Nah its never been that bad, but I know that sinking feeling when one small repair job opens up three more, which in turn opens up three more, which means this might as well be replaced, which means that will have to come off, which reveals one more repair job, which opens up to reveal three more, which...........
    It just goes on.
    Sometimes the days we weren't working on the boat felt like more progress. At least we weren't moving backwards!

    Anyway, good luck.
    She looks like a beautifull boat.
    Hans.
     
  9. Vega
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    Vega Senior Member

    Nice hull Roly.

    The boat seemed to be in perfect condition...apearances can be misleading.:rolleyes:

    But It could be worse, it is a lot more agreable to work with wood:p

    Seriously, it will be worthy, It is really a nice boat.;)
     
  10. Vega
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    Vega Senior Member

    Hey Guys, this is funny!

    Someone has given me "bad reputation points" on this thread, and has explained:"Vega has gone out of his way to make sense of this subject".

    Well, I will try not to make sense next time:p :p :p :p
     
  11. craig mclean
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    craig mclean Junior Member

    I've heard that osmosis can also be accelerated by electrolosis. Example in bodies of water where power cables are submerged. And that boats with metal gas tanks draw current/electrolosis,through the glass thus introducing osmosis. Ive seen some boats that show osmosis after only 8 years, that contained metal gas tanks. but when we switched to plastic tanks the problem dramatically reduced itself, note that we did not change resin,lay-up schedules or gel coat. what do you all think?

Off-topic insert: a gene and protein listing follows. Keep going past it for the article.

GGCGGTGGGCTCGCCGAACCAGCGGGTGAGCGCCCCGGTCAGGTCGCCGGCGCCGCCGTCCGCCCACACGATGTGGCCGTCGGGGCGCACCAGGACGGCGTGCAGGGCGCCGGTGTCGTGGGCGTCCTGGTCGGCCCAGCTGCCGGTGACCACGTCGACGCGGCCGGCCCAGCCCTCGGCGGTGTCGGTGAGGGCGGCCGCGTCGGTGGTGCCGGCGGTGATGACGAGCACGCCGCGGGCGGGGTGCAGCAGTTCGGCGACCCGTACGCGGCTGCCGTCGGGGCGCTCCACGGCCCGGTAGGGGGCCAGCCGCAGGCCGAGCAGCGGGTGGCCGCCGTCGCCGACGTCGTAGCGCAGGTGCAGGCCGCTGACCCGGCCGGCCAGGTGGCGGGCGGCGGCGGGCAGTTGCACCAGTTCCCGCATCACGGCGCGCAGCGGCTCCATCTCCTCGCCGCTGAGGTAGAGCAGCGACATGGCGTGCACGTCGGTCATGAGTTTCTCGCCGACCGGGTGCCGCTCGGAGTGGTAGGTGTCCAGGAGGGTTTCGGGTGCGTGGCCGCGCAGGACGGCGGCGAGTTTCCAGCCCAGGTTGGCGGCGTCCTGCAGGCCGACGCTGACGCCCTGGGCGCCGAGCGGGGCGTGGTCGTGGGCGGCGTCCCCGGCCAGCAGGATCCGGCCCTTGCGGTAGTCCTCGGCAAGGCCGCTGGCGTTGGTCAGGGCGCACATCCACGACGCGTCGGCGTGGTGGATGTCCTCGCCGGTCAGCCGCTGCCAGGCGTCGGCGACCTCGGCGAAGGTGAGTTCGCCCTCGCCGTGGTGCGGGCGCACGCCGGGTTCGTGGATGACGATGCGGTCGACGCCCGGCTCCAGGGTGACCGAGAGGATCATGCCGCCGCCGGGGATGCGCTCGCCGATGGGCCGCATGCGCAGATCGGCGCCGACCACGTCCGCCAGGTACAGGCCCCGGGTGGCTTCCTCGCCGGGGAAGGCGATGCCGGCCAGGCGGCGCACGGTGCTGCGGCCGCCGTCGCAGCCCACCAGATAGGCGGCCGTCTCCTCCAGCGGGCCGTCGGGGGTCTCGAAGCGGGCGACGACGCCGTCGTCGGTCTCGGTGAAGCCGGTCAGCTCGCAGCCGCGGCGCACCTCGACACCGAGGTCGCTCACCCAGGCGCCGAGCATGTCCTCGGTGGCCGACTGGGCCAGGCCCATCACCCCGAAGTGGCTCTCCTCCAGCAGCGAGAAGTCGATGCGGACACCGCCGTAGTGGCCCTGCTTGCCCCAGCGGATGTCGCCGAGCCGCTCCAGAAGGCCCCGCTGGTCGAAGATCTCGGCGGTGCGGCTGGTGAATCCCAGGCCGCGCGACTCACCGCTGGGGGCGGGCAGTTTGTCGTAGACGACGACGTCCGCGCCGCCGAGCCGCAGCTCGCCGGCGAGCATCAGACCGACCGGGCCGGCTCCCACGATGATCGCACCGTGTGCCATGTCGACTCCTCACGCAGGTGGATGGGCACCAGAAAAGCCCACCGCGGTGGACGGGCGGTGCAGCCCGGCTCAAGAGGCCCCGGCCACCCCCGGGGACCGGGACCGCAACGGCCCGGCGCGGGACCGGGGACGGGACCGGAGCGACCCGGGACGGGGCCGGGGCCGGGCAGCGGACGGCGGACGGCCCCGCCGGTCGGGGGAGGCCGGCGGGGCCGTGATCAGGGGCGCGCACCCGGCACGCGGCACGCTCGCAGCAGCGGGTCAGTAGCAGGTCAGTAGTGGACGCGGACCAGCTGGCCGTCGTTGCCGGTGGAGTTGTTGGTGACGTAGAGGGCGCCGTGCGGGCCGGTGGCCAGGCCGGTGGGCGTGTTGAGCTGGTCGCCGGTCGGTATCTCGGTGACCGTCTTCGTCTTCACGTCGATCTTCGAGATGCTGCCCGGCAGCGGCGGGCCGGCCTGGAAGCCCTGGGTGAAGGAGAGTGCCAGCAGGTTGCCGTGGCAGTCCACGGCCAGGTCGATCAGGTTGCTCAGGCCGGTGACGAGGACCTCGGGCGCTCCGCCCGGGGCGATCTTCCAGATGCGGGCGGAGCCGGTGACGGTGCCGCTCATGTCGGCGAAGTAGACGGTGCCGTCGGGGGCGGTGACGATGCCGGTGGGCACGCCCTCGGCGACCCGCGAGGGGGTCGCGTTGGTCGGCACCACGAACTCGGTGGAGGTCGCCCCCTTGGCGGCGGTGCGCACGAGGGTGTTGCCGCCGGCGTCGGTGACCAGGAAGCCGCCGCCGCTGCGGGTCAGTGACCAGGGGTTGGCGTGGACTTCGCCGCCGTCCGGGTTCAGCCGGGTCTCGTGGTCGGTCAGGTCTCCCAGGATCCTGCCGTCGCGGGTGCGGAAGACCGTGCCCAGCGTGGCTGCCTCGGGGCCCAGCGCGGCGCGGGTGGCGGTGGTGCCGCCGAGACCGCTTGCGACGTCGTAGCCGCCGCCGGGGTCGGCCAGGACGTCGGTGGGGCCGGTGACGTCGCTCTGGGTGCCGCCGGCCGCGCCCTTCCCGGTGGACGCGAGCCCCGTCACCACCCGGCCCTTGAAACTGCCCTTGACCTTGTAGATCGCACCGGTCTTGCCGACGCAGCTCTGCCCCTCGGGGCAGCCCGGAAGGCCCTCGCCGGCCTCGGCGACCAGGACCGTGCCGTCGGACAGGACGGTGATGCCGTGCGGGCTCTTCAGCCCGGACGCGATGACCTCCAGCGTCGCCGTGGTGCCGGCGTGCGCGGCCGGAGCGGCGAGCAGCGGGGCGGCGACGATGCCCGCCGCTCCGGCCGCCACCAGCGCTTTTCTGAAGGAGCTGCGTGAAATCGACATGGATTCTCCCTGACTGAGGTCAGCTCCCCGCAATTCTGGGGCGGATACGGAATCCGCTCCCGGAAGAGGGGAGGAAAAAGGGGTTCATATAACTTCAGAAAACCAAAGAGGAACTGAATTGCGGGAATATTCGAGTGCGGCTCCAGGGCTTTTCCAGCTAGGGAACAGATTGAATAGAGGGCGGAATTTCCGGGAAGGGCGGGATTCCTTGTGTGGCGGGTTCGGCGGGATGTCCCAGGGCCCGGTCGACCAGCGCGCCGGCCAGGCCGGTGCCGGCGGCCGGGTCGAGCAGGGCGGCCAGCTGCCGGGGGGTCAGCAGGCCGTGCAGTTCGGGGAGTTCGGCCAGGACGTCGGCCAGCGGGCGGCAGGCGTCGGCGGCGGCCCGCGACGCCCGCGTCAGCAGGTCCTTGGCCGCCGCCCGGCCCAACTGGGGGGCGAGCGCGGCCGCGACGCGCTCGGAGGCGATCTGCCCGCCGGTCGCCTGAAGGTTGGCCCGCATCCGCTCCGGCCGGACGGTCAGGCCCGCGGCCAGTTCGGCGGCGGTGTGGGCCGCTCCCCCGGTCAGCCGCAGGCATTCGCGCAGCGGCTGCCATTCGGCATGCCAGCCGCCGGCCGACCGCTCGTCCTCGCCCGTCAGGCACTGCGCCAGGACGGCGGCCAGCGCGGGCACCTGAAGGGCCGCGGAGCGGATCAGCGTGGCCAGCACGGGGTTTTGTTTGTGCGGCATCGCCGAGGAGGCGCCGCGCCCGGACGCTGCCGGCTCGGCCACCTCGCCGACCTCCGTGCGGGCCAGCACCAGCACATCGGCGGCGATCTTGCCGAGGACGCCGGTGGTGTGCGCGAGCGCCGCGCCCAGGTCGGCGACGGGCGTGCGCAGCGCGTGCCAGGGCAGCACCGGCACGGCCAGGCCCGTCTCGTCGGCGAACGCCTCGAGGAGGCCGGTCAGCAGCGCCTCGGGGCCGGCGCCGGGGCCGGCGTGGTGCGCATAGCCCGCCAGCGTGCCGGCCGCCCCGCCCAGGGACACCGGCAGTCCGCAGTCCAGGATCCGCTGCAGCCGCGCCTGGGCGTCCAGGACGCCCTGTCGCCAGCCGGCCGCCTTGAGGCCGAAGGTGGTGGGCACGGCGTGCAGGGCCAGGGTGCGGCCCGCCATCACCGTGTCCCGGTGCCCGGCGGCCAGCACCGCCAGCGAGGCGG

1 person likes this.
  12. Roly
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    Roly Senior Member

    OMG!
    A thousand apologies Vega;That was supposed credit! That is the first & last time I try and give reputation points.:eek:

    And, I am trying to rebuild my boat?
    Doesn't bode well!

    I will try and reverse it.

    Roly
     
  13. Vega
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    Vega Senior Member

    Roly, don't bother...I found it rather amusing...:D
    Not a problem, I really don't care about that.:)
     
  14. DanishBagger
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    DanishBagger Never Again

    Hehe, funny with you two.

    I have to say a thing or two about the subject as well.

    This is really interesting, but what I can't figure out is teh comparisons. The reason is that you cannot just compare "epoxy" with xxx product, unless you state how many layers and so on there are.

    Of course, in real life there will be difference, but are they those numbers?

    Let's use the ten-percent example after ten years. Yes, maybe it will onle be ten percent, but what happens if you have put another layer on there? If you have it painted, lacquered and so on.

    Basically, what I am saying is that one-layer might have, say 10 percent chance after ten years, but how about four layers, plus paint, all of a sudden we might be up to 95 per cent again.

    (did I make sense)?
     

  15. CORMERAN
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    CORMERAN Junior Member

    Re: EPOXY life expectancy.

    There is NO easy and difinitive answer.
    You can only deal with this matter on a case by case basis.
    We are doing a long term test of a composite epoxy.
    Since 1988 , a vessl we were involved with, has been imersed
    in sea water.
    It started out at 65'. Recently it was extended. A survey was required
    and the surveyor reported "..... that inside, below,she's as dry as a bone."

    This is antedotal evidence only - but it's useful to know.

    One needs to consider: LIGHT destroys plastics. Not just sea water.
    There's a lot of things - in process here.